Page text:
SPOKANE - Thanks to a local fishing organization, anglers can again look forward to catching "jumbo" trout in at least 20 lakes and ponds in southeast Washington - many of which open for fishing March 1.
The Tri-State Steelheaders (TSS), a sport-fishing and habitat-enhancement group based in Walla Walla, agreed to help fund the cost of rearing the oversized fish after funding for the popular program was eliminated by state budget reductions.
In recent years, the Washington Department of Fish and Wildlife (WDFW) has raised about 4,000 jumbo rainbows - each measuring 14 inches or larger and weighing about one-and-a-half pounds - at its Tucannon and Lyons Ferry fish hatcheries.
By comparison, the standard "catchable-size" rainbow trout reared at the hatcheries generally run eight to 12 inch inches long.
But jumbo trout require about 14 months of rearing and more fish food to reach the larger size, said Jon Lovrak, a WDFW hatchery complex manager.
"When we had to cut the program, the Tri-State Steelheaders stepped up to provide $4,400 to cover the extra fish food necessary to grow them to that popular bigger size," Lovrak said. "Without their help, we would not have been able to raise jumbos this year."
This year’s jumbo trout stocking, which will begin this month along with the stocking of catchable-size fish, is the result of funds provided by TSS in 2010. Trout designated for 2012 stocking are currently being reared at the Tucannon Hatchery, and are supported by another $4,400 TSS donation.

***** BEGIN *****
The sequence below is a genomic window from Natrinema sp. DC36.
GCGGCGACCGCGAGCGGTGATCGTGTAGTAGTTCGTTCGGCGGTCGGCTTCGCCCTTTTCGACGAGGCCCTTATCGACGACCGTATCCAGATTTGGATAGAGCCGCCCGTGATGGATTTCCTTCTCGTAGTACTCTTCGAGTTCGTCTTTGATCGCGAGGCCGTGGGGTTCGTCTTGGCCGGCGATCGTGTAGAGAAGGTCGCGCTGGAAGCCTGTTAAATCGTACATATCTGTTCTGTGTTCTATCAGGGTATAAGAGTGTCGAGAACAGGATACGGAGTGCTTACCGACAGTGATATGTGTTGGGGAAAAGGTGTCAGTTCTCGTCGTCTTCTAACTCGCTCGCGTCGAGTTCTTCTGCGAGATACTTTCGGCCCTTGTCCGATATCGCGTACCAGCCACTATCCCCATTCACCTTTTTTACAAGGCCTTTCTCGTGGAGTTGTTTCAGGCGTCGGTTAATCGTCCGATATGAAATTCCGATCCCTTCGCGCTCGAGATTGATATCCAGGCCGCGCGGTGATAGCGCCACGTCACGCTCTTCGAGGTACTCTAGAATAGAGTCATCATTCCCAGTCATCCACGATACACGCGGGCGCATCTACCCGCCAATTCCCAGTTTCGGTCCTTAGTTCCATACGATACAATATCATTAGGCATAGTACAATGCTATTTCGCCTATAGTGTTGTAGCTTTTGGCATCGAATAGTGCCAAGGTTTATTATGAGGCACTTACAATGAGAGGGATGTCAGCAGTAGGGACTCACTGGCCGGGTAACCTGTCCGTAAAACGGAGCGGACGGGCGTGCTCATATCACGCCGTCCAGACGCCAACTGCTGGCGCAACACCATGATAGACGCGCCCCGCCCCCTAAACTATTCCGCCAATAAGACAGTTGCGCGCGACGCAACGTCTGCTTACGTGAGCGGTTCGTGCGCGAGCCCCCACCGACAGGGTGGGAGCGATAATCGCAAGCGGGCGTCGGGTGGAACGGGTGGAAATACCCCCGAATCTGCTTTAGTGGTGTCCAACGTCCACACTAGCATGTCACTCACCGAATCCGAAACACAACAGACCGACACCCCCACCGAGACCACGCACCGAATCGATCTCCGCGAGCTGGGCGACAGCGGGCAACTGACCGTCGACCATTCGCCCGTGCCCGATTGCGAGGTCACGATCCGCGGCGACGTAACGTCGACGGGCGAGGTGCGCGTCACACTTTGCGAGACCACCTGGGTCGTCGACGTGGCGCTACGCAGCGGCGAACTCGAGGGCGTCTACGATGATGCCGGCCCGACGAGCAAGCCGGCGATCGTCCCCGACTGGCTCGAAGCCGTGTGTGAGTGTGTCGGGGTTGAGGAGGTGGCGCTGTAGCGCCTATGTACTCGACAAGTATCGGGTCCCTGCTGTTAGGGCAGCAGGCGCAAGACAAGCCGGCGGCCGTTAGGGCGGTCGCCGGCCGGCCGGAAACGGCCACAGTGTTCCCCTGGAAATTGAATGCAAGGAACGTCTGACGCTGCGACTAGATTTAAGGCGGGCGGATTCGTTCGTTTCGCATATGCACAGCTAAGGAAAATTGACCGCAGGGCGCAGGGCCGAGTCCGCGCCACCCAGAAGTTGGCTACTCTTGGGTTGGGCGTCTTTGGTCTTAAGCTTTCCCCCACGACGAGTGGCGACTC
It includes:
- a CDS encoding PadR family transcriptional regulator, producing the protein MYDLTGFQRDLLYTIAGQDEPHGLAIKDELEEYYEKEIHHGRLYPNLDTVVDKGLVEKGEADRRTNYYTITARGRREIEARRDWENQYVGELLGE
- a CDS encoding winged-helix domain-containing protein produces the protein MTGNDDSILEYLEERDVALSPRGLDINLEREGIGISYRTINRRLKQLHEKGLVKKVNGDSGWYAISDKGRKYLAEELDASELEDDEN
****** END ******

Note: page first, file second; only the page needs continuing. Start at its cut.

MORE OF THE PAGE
Lakes and ponds scheduled to receive jumbos this year include Dalton Lake in Franklin County; Quarry Pond and Bennington Lake in Walla Walla County; Blue and Watson lakes in Columbia County; and West Evans and Golf Course ponds in Asotin County.
TSS is a state-designated Regional Fisheries Enhancement Group that also sponsors an annual kids fishing day at Bennington Lake in Walla Walla County during Free Fishing Weekend in June.
"We understand the benefits of continuing the jumbo trout program for sport fishing enthusiasts," said Mike Bireley, TSS executive director. "We work in a variety of ways with the department to provide enjoyable fishing opportunities for visitors and residents alike in southeast Washington."